Creating a social interaction encounter calls on DMs to put as much thought into the dynamics of what’s going on as a climactic set piece battle. There’s creatures involved, with their own ability scores, traits and features they’ll bring to bear. And like player characters these creatures have personalities too. Creature stat blocks in the Monster Manual and other sources include resources for managing these qualities. All that flavor text and lore isn’t for nothing! And just like a DM can modify stats they can tweak creature motivations and personalities to create dramatic situations for adventurers to overcome.

Following the basic pattern of play makes it much easier to implement the mechanical side of social interaction described in the DMG. In this section the important thing for DMs to keep in mind is the creatures’ attitudes. It’s all about attitude, whether the creatures are friendly, indifferent or hostile. Friendly creatures want to help or wish for adventurers’ success, indifferent creatures might help or hinder depending on what they see as most beneficial and hostile creatures oppose adventurers and their goals but don’t necessarily attack on sight.

  1. 1. The DM describes the environment.
  2. 2. The players describe what they want to do.
  3. 3. The DM narrates the results of the adventurers’ actions.

Playing this out during a game means it’s incumbent on a DM in Step 1 to convey the creatures’ attitude. This can be as overt as simply stating creatures’ attitude or subtly through roleplaying and description. It’s entirely up to a DM and the style they and the group prefer. Personally I struggle the most with social interaction as a DM and I’m most likely to straight up tell players this information plainly.

Step 2 leaves progress in the players’ hands. Typically this moves forward as a conversation. (If players describe attacking the creature or engaging with the surroundings then your social interaction encounter turns into combat or exploration.) Ever wonder where class features like a Battle Master fighters’ Know Your Enemy or a Mastermind rogue’s Insightful Manipulator come into play? Here you go.

Perhaps players’ use of their ability scores, class features and personality traits result in an attitude shift without the need for any dice rolls or checks. That’s the nature of 5E D&D. In some cases the DM decides what happens as a result of Step 2 and the outcome is wholly narrative. Other times a DM calls for a roll of the dice based on players’ descriptions of their characters’ words and deeds.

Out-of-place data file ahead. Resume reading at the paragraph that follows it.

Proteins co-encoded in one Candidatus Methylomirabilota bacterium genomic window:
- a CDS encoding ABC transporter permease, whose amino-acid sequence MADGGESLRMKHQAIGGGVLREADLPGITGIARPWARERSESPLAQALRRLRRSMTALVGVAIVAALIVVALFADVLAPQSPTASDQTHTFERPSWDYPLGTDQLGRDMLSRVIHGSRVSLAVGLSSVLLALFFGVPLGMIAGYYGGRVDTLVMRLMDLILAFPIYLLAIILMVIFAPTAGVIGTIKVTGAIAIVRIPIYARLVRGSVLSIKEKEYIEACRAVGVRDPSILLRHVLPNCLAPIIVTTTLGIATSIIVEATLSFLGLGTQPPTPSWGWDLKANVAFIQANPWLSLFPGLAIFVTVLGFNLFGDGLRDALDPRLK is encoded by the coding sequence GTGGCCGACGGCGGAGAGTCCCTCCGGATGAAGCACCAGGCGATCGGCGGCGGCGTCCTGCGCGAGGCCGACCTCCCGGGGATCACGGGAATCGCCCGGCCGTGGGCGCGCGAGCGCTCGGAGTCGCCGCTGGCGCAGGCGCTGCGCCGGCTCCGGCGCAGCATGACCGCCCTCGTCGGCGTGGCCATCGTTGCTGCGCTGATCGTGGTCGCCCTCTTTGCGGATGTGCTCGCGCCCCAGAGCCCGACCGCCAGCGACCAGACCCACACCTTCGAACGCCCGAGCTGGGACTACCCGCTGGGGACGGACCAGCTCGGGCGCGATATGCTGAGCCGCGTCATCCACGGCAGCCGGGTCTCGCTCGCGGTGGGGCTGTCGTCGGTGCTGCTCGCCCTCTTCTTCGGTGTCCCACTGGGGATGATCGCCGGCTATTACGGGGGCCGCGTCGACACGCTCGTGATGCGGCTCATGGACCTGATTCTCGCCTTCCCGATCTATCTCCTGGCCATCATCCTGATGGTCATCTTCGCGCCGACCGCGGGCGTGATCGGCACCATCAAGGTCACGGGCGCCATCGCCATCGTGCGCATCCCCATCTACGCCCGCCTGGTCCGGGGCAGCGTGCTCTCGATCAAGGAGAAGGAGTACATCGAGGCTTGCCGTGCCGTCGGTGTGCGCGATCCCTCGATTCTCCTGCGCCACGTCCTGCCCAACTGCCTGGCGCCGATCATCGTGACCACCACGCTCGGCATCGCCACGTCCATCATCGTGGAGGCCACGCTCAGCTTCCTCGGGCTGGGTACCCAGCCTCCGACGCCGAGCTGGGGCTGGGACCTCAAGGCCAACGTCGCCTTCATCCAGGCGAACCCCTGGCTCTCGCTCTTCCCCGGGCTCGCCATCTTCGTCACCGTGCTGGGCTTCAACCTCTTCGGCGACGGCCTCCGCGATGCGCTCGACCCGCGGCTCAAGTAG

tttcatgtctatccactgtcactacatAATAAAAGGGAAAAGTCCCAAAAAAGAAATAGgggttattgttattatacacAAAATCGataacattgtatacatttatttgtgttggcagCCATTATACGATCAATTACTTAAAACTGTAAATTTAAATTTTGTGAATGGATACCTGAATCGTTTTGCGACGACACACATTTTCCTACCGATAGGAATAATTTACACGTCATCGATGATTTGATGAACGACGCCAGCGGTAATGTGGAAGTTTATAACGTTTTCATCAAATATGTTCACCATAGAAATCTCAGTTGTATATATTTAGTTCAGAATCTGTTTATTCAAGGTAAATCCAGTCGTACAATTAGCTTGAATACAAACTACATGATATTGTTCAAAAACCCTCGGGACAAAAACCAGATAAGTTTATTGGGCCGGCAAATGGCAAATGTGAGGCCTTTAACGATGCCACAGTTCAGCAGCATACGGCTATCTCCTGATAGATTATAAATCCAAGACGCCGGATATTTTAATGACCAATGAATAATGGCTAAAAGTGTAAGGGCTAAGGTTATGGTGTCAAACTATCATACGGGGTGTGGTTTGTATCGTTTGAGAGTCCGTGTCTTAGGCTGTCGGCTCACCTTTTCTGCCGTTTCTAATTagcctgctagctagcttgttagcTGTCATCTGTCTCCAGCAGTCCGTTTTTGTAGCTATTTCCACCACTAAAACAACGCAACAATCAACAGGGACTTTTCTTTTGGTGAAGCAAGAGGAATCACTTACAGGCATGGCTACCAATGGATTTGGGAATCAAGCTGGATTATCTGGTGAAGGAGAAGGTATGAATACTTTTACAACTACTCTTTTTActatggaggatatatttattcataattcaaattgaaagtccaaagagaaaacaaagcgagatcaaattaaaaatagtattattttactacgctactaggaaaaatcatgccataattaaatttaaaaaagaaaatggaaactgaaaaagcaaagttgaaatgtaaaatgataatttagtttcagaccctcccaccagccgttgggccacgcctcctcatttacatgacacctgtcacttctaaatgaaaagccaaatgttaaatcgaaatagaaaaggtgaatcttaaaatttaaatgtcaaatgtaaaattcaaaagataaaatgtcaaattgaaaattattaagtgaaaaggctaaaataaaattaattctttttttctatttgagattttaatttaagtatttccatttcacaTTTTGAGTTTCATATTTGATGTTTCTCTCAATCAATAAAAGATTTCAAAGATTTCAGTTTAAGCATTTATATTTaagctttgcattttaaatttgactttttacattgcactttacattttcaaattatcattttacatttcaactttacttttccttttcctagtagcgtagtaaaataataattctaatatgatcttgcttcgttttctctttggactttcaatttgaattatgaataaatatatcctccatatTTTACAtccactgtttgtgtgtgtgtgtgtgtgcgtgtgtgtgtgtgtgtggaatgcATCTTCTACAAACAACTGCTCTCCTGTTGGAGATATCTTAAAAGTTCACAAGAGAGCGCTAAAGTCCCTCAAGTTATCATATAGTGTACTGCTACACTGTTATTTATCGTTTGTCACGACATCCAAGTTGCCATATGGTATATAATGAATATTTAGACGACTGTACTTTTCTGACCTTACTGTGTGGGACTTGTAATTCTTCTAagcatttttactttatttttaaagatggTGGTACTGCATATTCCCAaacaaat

“When the adventurers get to the point of their request, demand, or suggestion — or if you decide the conversation has run its course — call for a Charisma check. Any character who has actively participated in the conversation can make the check. Depending on how the adventurers handled the conversation, the Persuasion, Deception, or Intimidation skill might apply to the check. The creature’s current attitude determines the DC required to achieve a specific reaction, as shown in the Conversation Reaction table.”

Yes, there’s a table for this. Conversation Reactions include a list of DCs for these Charisma checks along with the creatures’ reactions depending whether they’re friendly, indifferent or hostile. So for all you players out there thinking your bard’s outrageously high Persuasion check ought to translate into a ruler’s abdication of power to you think again. Presumably this hypothetical ruler is hostile to the character’s agenda so even a check in excess of 20 doesn’t win you the throne since “the creature does as asked as long as no risks or sacrifices are involved.”

I hope this closer look at social interaction in 5E D&D gives you some fresh ideas for your own games. As the hobby continues to grow, expand and evolve we get exposed to wonderful new perspectives and approaches to playing this game we love but I’m always amazed how much wisdom and guidance comes right from the basic rules and core books. This was a particularly useful dive for me since as I mentioned social interaction isn’t my strong suit as a DM. I appreciate how the rules encompass and support so many different styles and offer resources to help strengthen areas where players and DMs might not feel as confident. In fact after refreshing myself on social interaction going forward my prep for games will include noting the attitudes of creatures and NPCs. At the very least this reminds me it’s okay to dial down the in character roleplaying and plainly explain to players the temperature in the room when they engage in social interaction.

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Doug Vehovec

Nerditor-in-Chief Doug Vehovec is a proud native of Cleveland, Ohio, with D&D in his blood since the early 80s. Fast forward to today and he’s still rolling those polyhedral dice. When he’s not DMing, worldbuilding or working on endeavors for Nerdarchy he enjoys cryptozoology trips and eating awesome food.